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  • Raynaud phenomenon (RP) is an exaggeration of the normal vasospastic reaction to cold environments or emotional stress*.

  • Characterized by well-demarcated color changes (pallor, cyanosis, hyperemia) involving the peripheral digits (fingers and toes).

  • Classified clinically into primary or secondary forms.

  • Primary RP is idiopathic and functional in nature, the integrity of the blood vessel architecture is preserved.

  • Secondary RP is associated with an underlying structural vasculopathy and may be complicated by digital ischemia, recurrent digital ulcerations, rapid deep tissue necrosis, and amputation.

  • The principal approach in the management of RP entails preventative measures through the avoidance of cold environments and use of protective clothing to maintain adequately warm core and peripheral body temperatures.

  • Therapeutic agents are indicated if quality of life is affected adversely or if there are complications of tissue ischemia, including digital ulcers.

General Considerations

Raynaud phenomenon (RP) is classified into two categories: primary and secondary. Primary RP accounts for the majority (80–90%) of cases. It occurs in the absence of an identifiable disease and is due to vasospastic events precipitated by exposure to cold environments or emotional stress. Primary RP occurs more commonly in otherwise healthy females, with an onset of symptoms around 15–30 years of age. A positive family history of RP in first-degree relatives is reported in 30–50% of patients. The RP attacks are typically bilateral and symmetrical, affecting the hands. The thumb is generally spared. It is not complicated by progression to tissue necrosis or gangrene. Nailfold capillaroscopy (see later) and physical examination findings are normal. If a patient meets criteria for primary RP and no new symptoms develop over 2 years of follow-up, the development of secondary disease is unlikely to occur. The presence of abnormal nailfold capillaries on capillaroscopy or specific autoantibodies are strong predictors of secondary RP associated with an underlying autoimmune disease (Overbury et al, 2015).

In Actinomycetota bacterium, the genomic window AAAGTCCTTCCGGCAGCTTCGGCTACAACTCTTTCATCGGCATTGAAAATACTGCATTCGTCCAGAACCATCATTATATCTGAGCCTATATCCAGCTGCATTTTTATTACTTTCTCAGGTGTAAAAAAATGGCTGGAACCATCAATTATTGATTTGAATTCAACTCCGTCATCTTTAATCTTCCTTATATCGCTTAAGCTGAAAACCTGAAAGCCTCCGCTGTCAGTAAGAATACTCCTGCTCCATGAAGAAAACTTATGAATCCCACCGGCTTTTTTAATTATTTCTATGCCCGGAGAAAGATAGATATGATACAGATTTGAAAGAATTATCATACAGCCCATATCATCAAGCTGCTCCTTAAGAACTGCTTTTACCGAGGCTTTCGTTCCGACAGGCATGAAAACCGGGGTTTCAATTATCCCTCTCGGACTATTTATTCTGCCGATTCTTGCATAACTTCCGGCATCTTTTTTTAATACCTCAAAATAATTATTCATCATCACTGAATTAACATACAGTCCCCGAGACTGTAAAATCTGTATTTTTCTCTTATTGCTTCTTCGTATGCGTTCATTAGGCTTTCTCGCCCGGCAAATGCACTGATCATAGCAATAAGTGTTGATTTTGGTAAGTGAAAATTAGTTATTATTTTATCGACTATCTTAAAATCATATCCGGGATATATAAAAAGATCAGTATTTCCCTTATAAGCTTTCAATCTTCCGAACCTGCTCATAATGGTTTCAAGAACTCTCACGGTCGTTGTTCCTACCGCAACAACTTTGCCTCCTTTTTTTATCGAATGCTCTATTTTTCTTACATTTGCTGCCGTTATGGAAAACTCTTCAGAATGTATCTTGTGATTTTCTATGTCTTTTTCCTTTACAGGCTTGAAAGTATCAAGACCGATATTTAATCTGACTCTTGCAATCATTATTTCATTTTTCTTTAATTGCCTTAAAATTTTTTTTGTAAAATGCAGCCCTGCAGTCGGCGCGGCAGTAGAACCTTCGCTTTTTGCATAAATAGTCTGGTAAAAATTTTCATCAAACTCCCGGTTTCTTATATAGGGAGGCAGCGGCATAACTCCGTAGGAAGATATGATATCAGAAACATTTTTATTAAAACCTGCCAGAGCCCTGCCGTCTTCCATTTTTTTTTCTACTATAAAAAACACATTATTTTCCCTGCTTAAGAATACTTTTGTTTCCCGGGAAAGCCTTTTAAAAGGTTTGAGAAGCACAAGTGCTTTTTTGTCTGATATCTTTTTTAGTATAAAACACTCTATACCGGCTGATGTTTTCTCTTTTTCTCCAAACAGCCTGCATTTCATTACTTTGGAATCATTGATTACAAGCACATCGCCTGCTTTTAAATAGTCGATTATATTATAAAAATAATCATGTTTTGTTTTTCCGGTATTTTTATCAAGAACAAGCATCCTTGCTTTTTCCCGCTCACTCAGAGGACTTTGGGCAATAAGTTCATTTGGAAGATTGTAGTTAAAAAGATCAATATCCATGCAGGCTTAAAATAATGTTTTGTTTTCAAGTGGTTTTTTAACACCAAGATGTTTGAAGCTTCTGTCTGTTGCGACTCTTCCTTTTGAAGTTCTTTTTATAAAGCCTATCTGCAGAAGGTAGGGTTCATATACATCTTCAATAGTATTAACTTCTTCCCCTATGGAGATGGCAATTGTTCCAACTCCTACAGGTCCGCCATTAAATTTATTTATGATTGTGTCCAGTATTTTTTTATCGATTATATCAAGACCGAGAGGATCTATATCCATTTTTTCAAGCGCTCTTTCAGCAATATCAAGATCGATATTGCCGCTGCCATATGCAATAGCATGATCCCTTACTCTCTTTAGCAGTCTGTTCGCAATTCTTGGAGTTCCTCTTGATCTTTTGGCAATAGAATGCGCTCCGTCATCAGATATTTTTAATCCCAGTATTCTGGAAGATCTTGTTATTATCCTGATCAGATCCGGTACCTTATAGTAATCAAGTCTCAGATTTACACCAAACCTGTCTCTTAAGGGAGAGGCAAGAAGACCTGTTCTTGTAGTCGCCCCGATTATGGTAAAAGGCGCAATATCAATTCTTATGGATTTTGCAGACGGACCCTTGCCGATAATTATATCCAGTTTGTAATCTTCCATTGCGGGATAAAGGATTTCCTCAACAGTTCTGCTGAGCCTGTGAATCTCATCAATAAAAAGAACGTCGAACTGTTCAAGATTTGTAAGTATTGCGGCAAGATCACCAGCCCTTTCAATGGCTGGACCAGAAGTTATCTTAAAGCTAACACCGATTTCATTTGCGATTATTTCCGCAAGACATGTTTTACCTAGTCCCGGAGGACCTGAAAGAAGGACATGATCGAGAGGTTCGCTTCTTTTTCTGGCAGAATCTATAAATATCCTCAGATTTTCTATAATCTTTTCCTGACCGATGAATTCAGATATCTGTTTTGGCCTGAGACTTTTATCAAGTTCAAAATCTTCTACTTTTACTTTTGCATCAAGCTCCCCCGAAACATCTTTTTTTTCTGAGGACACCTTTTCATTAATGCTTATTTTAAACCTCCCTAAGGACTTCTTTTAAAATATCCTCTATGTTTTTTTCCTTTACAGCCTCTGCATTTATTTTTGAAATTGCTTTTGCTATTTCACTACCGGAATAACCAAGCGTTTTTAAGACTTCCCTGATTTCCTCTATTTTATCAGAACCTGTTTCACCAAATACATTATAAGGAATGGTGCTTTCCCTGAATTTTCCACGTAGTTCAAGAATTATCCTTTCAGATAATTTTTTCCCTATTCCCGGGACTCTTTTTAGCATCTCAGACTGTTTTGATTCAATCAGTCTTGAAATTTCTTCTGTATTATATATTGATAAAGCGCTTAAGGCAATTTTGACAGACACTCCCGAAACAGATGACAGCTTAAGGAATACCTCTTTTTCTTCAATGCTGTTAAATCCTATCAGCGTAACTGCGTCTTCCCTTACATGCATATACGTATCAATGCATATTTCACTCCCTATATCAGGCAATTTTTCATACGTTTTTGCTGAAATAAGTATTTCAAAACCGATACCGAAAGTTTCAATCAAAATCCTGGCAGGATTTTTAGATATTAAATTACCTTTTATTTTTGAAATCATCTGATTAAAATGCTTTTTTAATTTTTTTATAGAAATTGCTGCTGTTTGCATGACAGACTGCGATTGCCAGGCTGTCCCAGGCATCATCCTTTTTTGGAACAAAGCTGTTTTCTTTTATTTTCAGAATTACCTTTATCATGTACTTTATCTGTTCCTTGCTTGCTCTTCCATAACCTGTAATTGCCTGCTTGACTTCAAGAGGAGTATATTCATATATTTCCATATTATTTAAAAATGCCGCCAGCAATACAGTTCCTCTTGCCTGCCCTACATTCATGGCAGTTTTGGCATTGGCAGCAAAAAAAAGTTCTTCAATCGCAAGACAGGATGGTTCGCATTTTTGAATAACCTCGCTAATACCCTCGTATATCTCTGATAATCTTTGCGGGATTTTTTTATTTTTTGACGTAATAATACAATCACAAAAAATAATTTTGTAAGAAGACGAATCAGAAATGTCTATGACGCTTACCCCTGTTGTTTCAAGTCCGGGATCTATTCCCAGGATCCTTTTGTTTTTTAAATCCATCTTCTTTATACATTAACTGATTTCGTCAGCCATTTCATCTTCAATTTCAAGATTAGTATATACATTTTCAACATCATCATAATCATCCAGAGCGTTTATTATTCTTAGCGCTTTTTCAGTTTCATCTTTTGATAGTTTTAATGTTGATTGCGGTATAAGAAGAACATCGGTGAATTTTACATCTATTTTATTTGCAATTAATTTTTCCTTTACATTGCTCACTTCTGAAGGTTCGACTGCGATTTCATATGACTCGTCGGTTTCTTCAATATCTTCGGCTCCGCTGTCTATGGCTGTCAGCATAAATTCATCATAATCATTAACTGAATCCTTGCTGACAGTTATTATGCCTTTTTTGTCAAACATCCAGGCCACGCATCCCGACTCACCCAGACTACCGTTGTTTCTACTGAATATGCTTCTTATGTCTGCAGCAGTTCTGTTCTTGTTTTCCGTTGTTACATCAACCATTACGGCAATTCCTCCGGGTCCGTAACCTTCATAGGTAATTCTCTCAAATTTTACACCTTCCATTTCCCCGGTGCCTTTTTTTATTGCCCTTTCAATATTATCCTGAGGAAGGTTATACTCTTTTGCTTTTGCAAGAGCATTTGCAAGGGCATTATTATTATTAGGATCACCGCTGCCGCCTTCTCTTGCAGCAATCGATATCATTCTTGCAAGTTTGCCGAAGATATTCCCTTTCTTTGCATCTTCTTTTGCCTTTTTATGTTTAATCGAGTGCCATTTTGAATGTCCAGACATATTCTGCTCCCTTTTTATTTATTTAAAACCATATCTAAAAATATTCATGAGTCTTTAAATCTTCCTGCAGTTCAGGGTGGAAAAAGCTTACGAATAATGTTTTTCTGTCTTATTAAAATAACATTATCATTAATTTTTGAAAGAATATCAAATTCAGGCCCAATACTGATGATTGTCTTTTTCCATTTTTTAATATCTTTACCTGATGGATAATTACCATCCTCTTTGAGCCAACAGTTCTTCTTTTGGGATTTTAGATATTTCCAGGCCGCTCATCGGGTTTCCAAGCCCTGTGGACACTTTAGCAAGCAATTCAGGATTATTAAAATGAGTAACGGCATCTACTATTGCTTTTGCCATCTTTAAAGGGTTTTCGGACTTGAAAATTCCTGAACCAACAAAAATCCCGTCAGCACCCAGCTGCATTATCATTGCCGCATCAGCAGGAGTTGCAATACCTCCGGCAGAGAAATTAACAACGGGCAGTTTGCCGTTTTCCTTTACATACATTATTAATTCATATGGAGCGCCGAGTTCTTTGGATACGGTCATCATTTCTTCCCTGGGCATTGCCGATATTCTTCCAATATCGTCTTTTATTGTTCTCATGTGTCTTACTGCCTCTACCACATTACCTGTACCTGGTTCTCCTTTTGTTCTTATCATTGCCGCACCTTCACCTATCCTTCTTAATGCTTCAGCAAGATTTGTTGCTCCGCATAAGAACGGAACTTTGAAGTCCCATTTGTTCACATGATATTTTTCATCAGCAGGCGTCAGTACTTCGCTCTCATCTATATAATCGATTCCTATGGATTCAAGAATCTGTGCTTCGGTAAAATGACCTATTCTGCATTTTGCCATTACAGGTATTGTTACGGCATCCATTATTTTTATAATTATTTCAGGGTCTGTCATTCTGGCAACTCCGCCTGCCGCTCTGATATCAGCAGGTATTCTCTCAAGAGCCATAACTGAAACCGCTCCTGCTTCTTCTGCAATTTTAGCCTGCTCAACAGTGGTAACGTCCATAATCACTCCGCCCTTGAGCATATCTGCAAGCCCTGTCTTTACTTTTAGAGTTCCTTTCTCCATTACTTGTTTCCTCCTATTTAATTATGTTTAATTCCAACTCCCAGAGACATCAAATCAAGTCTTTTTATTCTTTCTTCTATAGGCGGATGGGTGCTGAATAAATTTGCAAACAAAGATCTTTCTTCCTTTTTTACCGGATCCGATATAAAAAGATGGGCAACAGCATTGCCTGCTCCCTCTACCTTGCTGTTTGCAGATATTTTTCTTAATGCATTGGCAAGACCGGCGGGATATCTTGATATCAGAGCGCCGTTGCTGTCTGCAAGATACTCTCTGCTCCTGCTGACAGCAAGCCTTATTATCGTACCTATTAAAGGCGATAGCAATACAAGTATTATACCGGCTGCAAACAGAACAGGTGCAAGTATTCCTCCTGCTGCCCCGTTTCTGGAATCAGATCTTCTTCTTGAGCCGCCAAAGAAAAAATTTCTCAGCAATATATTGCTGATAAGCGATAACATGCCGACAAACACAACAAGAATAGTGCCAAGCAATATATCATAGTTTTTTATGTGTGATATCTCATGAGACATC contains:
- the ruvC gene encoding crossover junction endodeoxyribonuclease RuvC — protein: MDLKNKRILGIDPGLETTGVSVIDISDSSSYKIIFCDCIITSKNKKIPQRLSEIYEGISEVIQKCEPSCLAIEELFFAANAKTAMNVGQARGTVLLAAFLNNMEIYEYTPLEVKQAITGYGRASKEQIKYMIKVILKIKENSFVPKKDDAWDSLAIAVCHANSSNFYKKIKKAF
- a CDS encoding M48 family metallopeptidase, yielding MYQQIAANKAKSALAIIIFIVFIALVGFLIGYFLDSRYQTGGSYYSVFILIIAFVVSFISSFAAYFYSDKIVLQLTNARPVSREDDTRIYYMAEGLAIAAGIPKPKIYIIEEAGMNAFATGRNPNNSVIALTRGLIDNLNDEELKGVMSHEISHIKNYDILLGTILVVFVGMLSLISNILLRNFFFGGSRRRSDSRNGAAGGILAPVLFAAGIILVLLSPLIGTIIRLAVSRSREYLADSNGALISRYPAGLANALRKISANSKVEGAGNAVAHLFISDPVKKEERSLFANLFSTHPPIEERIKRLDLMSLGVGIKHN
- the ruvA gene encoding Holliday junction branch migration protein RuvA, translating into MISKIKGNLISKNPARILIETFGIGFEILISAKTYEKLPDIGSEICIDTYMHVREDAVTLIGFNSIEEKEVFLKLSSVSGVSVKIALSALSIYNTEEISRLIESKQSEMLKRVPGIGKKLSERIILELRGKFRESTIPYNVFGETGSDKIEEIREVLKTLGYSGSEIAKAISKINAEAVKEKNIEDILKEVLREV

Secondary RP is seen in a variety of disorders that disturb normal vascular reactivity. It is often observed in patients with autoimmune diseases, particularly systemic sclerosis (SSc), systemic lupus erythematosus (SLE), Sjögren syndrome, and dermatomyositis. In 10–20% of cases, it presents as the initial manifestation of an underlying autoimmune disease but often it goes unrecognized for years and is not appreciated fully until other disease manifestations occur (Goundry et al, 2012). RP is associated with pathology that alters regional blood flow by various mechanisms, including damaging blood vessels, interfering with neural circulatory control, and changes in the physical properties of blood or the levels of circulating mediators that regulate digital and cutaneous circulation (Herrick, 2012). Patients with secondary RP generally have more severe, painful RP that may be associated with digital ulceration and gangrene. In fact, the occurrence of such tissue injury places a patient’s case of RP clearly in the secondary RP category.


Involvement of the skin of the fingers, toes, ...

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